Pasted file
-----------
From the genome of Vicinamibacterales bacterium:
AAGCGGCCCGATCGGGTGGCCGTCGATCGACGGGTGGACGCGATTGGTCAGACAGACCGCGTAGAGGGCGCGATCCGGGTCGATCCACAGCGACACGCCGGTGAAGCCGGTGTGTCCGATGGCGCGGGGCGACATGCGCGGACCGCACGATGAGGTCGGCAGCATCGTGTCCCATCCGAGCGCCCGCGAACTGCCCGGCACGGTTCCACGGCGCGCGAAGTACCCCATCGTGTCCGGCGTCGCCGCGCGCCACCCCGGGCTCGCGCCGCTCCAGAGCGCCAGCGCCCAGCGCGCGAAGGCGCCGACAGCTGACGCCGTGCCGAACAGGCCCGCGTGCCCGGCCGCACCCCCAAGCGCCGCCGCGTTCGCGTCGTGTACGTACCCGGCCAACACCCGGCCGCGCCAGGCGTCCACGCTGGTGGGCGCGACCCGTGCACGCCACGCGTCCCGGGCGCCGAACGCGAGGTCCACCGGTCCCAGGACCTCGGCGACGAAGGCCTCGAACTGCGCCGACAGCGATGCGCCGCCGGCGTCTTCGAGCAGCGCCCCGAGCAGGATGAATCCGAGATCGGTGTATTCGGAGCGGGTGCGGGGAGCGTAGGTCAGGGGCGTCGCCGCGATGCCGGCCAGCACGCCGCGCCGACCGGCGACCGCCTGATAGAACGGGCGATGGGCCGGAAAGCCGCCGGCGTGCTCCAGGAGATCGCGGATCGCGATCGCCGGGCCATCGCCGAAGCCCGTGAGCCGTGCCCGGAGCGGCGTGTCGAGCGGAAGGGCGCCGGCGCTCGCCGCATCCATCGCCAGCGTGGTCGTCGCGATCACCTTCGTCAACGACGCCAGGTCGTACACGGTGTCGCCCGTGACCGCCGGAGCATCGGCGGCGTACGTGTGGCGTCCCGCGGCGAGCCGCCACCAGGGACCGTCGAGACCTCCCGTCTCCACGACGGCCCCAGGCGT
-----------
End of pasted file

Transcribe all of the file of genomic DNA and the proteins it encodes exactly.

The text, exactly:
From the genome of Vicinamibacterales bacterium:
AAGCGGCCCGATCGGGTGGCCGTCGATCGACGGGTGGACGCGATTGGTCAGACAGACCGCGTAGAGGGCGCGATCCGGGTCGATCCACAGCGACACGCCGGTGAAGCCGGTGTGTCCGATGGCGCGGGGCGACATGCGCGGACCGCACGATGAGGTCGGCAGCATCGTGTCCCATCCGAGCGCCCGCGAACTGCCCGGCACGGTTCCACGGCGCGCGAAGTACCCCATCGTGTCCGGCGTCGCCGCGCGCCACCCCGGGCTCGCGCCGCTCCAGAGCGCCAGCGCCCAGCGCGCGAAGGCGCCGACAGCTGACGCCGTGCCGAACAGGCCCGCGTGCCCGGCCGCACCCCCAAGCGCCGCCGCGTTCGCGTCGTGTACGTACCCGGCCAACACCCGGCCGCGCCAGGCGTCCACGCTGGTGGGCGCGACCCGTGCACGCCACGCGTCCCGGGCGCCGAACGCGAGGTCCACCGGTCCCAGGACCTCGGCGACGAAGGCCTCGAACTGCGCCGACAGCGATGCGCCGCCGGCGTCTTCGAGCAGCGCCCCGAGCAGGATGAATCCGAGATCGGTGTATTCGGAGCGGGTGCGGGGAGCGTAGGTCAGGGGCGTCGCCGCGATGCCGGCCAGCACGCCGCGCCGACCGGCGACCGCCTGATAGAACGGGCGATGGGCCGGAAAGCCGCCGGCGTGCTCCAGGAGATCGCGGATCGCGATCGCCGGGCCATCGCCGAAGCCCGTGAGCCGTGCCCGGAGCGGCGTGTCGAGCGGAAGGGCGCCGGCGCTCGCCGCATCCATCGCCAGCGTGGTCGTCGCGATCACCTTCGTCAACGACGCCAGGTCGTACACGGTGTCGCCCGTGACCGCCGGAGCATCGGCGGCGTACGTGTGGCGTCCCGCGGCGAGCCGCCACCAGGGACCGTCGAGACCTCCCGTCTCCACGACGGCCCCAGGCGT